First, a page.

Living Lightly: Nothin’ Like the Real Thing

Wildlife watching, © Daniel S. Licht87 million Americans enjoy some form of wildlife-related recreation, according to the U.S. Fish and Wildlife Service. Together they spend more than $122 billion annually in wildlife-related activities—from buying binoculars to paying for lodging.

Many people enjoy watching wildlife in nature documentaries on television, which can inform, entertain and even instill a curiosity for nature. But there really is no substitute for the real thing. An authentic wildlife-viewing experience against the backdrop of nature’s majesty is unedited and unscripted, and it satisfies all five senses in a way no technology can.

Calling it “wildlife-viewing” is a little misleading though. A better description is “wildlife interacting,” because every person who watches wildlife becomes part of the scene. Unfortunately, a person can sometimes participate in undesirable and harmful ways. The wildlife watcher who keeps a parent bird away from a nest, a turtle hatchling from reaching the water or an animal from resting can actually have a fatal impact. 

Enjoying wildlife clearly comes with responsibilities. The goal is to have a minimal effect on the wildlife you are observing. 

Wildlife TipsThat said, grab your binoculars and camera. 

Go it alone if you want to set your own pace and linger as long as you want. There is also something to be said about sharing a wildlife-watching experience. 

Time outdoors can strengthen the fabric of families. And taking a child can open your eyes to things you might otherwise miss. Many adults need to relearn how to look at and enjoy the natural world. Sometimes we are only looking for the large predators and other charismatic species we see on television.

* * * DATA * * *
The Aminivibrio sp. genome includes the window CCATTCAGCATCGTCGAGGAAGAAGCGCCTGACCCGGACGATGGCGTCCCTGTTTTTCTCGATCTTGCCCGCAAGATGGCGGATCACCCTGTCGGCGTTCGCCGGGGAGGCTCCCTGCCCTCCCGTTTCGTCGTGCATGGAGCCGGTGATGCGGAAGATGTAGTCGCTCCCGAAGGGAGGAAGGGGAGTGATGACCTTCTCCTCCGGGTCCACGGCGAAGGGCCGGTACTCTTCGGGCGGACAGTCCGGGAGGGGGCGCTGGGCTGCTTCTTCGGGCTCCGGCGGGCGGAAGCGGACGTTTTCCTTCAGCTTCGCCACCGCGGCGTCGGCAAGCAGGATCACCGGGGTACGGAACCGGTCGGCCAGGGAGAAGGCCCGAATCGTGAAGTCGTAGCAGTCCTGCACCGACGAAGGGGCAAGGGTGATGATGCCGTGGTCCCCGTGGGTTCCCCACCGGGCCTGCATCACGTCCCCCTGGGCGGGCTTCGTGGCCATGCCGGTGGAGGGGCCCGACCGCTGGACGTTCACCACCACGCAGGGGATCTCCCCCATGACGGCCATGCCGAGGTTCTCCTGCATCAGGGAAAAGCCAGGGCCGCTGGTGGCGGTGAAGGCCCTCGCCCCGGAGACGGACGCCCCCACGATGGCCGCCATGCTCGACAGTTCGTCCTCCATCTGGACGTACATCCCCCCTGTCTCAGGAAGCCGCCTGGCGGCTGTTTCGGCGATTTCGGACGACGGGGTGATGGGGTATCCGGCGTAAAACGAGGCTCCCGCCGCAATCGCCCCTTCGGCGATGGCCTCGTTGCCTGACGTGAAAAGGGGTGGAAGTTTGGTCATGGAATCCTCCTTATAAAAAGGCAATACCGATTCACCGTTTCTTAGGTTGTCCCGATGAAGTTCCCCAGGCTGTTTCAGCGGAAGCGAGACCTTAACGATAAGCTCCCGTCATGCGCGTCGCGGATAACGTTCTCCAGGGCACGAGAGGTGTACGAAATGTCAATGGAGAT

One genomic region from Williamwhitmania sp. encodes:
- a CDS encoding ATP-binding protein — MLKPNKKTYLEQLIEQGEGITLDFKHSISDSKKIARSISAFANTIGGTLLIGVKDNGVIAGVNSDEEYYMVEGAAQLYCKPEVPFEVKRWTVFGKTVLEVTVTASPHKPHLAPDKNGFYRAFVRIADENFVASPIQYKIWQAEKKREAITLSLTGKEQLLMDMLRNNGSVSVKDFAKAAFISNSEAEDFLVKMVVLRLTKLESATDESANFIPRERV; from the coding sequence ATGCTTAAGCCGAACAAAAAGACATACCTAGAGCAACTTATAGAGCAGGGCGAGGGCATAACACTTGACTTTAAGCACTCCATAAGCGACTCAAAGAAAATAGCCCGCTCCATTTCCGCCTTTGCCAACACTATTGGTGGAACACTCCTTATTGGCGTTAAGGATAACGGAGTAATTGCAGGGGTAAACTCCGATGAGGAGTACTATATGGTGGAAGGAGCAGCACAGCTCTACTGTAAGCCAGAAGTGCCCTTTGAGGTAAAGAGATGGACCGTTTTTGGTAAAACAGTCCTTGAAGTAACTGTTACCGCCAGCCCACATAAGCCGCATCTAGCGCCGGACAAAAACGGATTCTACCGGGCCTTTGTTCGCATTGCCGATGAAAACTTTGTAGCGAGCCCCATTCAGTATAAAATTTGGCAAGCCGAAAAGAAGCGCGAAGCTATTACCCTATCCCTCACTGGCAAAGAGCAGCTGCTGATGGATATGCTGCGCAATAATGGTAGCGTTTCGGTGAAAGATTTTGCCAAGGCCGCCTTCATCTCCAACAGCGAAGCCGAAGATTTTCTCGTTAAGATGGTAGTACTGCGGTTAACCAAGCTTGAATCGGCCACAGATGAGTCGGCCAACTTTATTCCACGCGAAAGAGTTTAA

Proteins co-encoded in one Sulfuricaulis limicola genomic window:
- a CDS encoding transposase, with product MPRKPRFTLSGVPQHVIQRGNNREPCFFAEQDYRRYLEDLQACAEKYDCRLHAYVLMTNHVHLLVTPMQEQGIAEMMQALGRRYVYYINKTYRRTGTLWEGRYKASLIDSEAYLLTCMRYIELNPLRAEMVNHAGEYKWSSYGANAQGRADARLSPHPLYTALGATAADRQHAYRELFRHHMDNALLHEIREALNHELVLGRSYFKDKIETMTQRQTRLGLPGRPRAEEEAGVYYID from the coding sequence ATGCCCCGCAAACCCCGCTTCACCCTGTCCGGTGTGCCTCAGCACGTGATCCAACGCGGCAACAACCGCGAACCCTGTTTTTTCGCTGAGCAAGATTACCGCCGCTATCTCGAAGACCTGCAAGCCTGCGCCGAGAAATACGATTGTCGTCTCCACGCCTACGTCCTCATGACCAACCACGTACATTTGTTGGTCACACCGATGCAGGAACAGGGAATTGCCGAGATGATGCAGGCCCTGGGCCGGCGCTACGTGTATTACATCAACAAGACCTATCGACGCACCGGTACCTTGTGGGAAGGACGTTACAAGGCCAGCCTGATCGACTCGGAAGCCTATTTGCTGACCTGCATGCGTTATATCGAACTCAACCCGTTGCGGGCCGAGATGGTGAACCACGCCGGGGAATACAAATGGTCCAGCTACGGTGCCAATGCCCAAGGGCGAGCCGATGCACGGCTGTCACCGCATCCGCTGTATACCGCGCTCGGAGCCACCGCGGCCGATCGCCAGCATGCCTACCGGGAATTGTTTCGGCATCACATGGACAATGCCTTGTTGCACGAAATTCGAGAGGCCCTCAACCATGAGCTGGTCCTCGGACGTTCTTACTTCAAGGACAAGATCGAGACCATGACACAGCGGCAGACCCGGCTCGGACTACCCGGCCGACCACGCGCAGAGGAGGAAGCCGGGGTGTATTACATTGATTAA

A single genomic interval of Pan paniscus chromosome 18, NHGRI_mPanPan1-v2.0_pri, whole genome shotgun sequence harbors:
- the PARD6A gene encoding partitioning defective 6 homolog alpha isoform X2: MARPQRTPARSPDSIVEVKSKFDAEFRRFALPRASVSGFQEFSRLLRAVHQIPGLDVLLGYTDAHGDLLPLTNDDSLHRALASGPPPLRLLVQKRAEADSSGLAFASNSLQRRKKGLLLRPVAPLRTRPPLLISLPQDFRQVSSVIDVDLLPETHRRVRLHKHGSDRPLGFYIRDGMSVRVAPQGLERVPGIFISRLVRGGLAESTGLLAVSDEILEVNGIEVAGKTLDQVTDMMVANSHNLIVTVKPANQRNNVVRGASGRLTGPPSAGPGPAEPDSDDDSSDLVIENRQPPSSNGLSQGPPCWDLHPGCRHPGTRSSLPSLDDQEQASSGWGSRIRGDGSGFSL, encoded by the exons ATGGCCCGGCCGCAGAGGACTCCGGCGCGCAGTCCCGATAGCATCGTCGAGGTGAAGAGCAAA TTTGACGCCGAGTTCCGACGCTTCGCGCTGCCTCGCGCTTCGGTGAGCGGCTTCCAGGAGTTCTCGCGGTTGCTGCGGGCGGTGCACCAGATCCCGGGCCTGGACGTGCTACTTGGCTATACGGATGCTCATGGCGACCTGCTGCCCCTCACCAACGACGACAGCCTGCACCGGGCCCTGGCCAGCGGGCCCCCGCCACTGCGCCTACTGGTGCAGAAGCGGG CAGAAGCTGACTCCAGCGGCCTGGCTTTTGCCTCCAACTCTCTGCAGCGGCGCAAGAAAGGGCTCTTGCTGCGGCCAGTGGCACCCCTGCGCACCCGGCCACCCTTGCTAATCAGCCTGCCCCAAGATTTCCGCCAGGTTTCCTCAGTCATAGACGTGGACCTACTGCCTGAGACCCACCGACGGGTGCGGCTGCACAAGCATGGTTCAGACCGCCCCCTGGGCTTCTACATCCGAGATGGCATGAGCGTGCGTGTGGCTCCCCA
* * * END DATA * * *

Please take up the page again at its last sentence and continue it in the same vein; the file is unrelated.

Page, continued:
In contrast, young children have an innate fascination with living things big and small. They are fascinated by that banana slug that adults often pass right by. Tracks in the mud can lead to dozens of questions. In many ways, children have the desire, perception, pace and curiosity for truly discovering nature. They just need an adult to take them.

However you do it, get out there and start watching. Every season provides its own opportunities if you know where to look.           

—Gary Vequist and Daniel Licht

Adapted from the book Wildlife Watching in America’s National Parks: A Seasonal Guide, Texas A&M University Press 2013.

More Articles from Summer 2013

Manatees are no strangers to hardship—and so far this year they’ve gotten no breaks.
A new day is dawning for the world’s most valuable and sought after sharks in the sea.
When it comes to building a road through Izembek National Wildlife Refuge in Alaska, the science is clear: “It’s an environmental disaster,” says Jamie Rappaport Clark, Defenders’ president.
The wood stork rebounds; hope for fishers in the far west; the numbers on Yellowstone wolves; and more.
Despite their name, there’s only a dusting of cinnamon color atop their tawny or brownish and black coats. But red wolves are what they’ve been dubbed—even though most Americans don’t know they exist.
Some of Pam Hartman’s earliest childhood recollections involve running around with a Kodak Brownie camera in her hand. Her lifelong passion for photography paid off when this photo of a mother polar bear and cubs garnered more than 12,000 online votes in Defenders’ annual photo contest.
Surface coal mining has a serious impact on freshwater species like fish, salamanders and mussels.
Sadly, conserving our nation’s endangered wildlife has not, to date, been a focus of the Obama administration.